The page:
>Alok Nath raped and violated me 20 years ago, but norm was to stay silent, writer-producer Vinta Nanda

Alok Nath raped and violated me 20 years ago, but norm was to stay silent, writer-producer Vinta Nanda

TV producer-writer Vinta Nanda on 8th October, adding to the long list of women who faced sexual abuse at workplace, accused her co-worker “the most Sanskaari person in the film and TV industry” of rape and sexual assault in a Facebook status. In a detailed interview to Firstpost, Nanda confirmed that she was talking about Alok Nath. Here are details of the incident which happened at least 20 years ago as shared on Nanda’s Facebook page.

In a long and powerful interview, Nanda recalled the toxic sexist environment which was rampant in the television industry around the time this incident with Alok Nath happened. The norm was to stay silent and normalize this behavior, she said. Nanda spoke about her mental trauma, which she claims forced her to drink irresponsibly and dabble in drugs up until 2008, and how she finally found her voice back, as a writer, with social media.

Here are excerpts from the interview:

Rampant sexism in the TV industry in the ’90s, and why Vinta Nanda chose to speak out

The reason why I wrote my story yesterday was because I felt that moment ofnow or never“. This moment never came to me in the ’90s. Because there was no such #MeToo movement, or gender discourse being talked about. The kind of accepted environment at the time was that this is the norm. If something happened to you, you kept quiet. We were making a very feminist show (Tara) which even today is ahead of its time for television, so right from the first episode onwards, since the women were the story tellers and were in charge, the men were in discomfort and the male stars were uncomfortable, but that was the norm back then. Big male stars didn’t work in female-driven stories.


It was, therefore, never an option to speak about my incident. I didn’t imagine this would happen to me to begin with and there was no option to speak about it. The few people who I spoke to — friends and colleagues — would always ask me to forget about it and move on. This is as recent as last year when I spoke to a friend about it, and she also turned around and said, “Why do you keep bringing it up? It’s the past. Forgot about it.”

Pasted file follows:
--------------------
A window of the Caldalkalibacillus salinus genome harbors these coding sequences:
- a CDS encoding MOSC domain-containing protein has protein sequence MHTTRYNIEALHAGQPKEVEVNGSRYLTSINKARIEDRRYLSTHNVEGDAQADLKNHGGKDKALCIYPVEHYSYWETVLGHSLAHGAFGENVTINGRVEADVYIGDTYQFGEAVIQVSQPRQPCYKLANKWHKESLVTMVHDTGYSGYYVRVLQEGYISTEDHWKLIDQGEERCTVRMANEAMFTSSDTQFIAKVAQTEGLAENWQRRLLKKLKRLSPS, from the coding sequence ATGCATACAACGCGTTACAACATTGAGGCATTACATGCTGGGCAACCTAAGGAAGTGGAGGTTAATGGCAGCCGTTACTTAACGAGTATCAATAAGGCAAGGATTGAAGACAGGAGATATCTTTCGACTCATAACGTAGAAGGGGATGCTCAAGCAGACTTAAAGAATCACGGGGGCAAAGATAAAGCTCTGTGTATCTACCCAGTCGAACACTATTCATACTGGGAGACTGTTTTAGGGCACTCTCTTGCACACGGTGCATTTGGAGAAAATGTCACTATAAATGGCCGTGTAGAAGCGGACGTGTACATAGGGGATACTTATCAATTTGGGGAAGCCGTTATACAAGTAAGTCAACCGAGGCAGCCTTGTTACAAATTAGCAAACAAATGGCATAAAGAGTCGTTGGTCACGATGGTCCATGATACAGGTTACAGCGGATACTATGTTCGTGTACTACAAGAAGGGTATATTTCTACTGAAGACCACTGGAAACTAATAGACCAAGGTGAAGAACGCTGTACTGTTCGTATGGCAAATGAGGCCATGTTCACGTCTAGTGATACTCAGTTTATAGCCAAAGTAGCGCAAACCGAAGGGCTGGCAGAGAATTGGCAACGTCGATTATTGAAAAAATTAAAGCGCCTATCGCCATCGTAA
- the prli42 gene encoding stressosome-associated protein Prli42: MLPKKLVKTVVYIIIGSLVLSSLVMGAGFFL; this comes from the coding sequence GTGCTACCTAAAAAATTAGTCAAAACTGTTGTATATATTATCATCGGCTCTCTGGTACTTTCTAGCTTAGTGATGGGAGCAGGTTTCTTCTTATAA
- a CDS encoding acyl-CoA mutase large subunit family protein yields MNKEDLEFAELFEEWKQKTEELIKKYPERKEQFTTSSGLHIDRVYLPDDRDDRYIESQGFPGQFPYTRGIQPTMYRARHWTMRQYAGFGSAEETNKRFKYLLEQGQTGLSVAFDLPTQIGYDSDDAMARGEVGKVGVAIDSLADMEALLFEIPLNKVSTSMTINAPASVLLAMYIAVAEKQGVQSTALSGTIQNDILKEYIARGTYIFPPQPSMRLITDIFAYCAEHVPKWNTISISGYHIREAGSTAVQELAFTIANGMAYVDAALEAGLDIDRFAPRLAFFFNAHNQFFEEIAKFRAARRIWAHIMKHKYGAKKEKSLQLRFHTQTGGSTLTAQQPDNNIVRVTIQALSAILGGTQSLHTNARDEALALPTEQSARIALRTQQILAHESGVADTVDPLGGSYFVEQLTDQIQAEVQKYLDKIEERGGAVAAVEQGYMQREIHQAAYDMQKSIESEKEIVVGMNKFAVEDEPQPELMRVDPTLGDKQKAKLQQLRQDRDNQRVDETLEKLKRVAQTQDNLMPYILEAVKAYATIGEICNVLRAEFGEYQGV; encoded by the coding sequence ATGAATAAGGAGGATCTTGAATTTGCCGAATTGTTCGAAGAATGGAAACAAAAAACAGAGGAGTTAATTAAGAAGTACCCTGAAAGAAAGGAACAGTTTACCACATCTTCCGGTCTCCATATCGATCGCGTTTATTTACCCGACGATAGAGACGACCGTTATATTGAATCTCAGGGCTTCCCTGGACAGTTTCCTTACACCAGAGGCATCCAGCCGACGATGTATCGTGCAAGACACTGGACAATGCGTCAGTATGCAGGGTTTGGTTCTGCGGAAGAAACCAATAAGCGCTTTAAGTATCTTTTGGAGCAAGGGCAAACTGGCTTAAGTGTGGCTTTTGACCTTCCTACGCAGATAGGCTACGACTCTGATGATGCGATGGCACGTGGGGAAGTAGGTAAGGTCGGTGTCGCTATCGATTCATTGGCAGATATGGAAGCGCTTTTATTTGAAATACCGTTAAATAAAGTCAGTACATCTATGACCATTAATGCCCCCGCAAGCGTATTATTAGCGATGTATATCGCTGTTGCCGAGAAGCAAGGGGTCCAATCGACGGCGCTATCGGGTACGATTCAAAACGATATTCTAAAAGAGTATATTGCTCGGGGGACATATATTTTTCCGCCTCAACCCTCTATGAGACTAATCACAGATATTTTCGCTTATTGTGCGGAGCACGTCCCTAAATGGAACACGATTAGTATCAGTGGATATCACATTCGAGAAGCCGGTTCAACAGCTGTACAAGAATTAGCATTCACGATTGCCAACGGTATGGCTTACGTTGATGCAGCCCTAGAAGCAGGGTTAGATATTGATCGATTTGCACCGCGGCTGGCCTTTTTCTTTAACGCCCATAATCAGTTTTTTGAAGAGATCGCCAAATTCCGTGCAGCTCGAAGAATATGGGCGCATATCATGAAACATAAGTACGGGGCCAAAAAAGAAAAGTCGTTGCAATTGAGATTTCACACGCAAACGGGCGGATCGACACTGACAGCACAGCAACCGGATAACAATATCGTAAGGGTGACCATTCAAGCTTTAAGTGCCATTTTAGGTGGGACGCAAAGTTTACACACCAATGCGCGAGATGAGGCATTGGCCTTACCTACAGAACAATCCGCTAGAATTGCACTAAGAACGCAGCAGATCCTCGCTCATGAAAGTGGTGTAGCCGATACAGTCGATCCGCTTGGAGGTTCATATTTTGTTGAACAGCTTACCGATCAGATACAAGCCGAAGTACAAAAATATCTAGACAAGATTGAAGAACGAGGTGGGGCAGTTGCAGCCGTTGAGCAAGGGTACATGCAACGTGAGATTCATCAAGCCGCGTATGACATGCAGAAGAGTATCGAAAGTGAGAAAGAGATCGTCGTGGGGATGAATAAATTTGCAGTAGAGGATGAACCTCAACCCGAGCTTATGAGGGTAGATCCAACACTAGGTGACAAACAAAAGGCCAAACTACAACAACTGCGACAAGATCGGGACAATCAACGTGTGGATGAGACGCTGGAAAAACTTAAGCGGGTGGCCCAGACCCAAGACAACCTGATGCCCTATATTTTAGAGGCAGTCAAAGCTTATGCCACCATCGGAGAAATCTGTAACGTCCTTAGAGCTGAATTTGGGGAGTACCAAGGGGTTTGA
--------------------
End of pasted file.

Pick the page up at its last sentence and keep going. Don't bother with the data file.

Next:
Yesterday (8 October) I asked my mother if I can go public with my story. I wanted to. But she asked me ‘why I want to rake up the past, that so much drama will unfold, you’ll go back and forth, and he will give his point of view, then you will. Ho gayi baat, forget it,’ she said. My mother also wants to believe nothing happened.”


“Another reason why I felt like burying my story back then is that I realized I was an independent woman, very well-educated, I was economically and financially successful and I was writing this show that was so feminist, but this incident happened with me nonetheless. To even admit to that fact was very tough. I was brought up to do whatever I liked, I would roam around all day or night, since I had my own wheels, I could smoke openly and I came from a background where I was told to be independent and make my own choices. I used to love to go out and have a good time, and we were anyway known to be women who were “too forward”. So within that space, the thinking was that “she asked for it” or “why was she even drinking”. For the longest time, I accused myself and wondered if I asked for it. Why did I drink? It became like that. Ever since then, I don’t drink unless I’m with trusted friends. All that boldness of my own also came down post the incident.”


“I wrote that status because I felt very guilty of not opening up. On one hand I would say, “yes women should speak out” since I am a feminist — but then I would wonder what I’m rallying about, keeping my story so buried inside. If I’m not coming out in the open, who am I to say that young girls should speak?’


“Also, what is the trauma of silence? I wanted to talk about what silence does to you. What it did to me. Because so many people told me to stay silent, forget what happened and move on. And I did that. I even went back to this man that was the extent of normalization. It was after this incident that I quit my job, because I wondered what I was doing with my life. And that’s when the real trauma began. Staying silent really broke me down. The couple of time I tried to go back to work, I would start crying in meetings and have nervous breakdowns in the middle of the office. A lot of people used to wonder what happened to me. So I stopped going to work, because there wasn’t even an environment for mental health back then. I became abnormal, because if I saw a man I would take a step back. It had become very awkward. I started feeling awkward about everything.”


“As a writer, I was processing everything that was happening and I told myself that I had to be “normal” and I had to stop being nervous. In the process, I had a tryst with drugs. A very good friend of mine asked me to try some drugs to feel better, and I did so that I could be normal with people, especially with men. I wasn’t able to relate with a man after the incident. The drugs helped me dance, sing, maybe even make love to a man. Otherwise I couldn’t do it. So that went on for a while but it became a vicious circle.”


“I wrote a piece about my incident for the French magazine L’Officiel sometime in 2003-2004. I had not named Alok Nath in the piece, but it got printed and people knew who I was talking about. Post that, I became worse because people, now, knew what had happened and whom I was referring to. So getting work was next to impossible.

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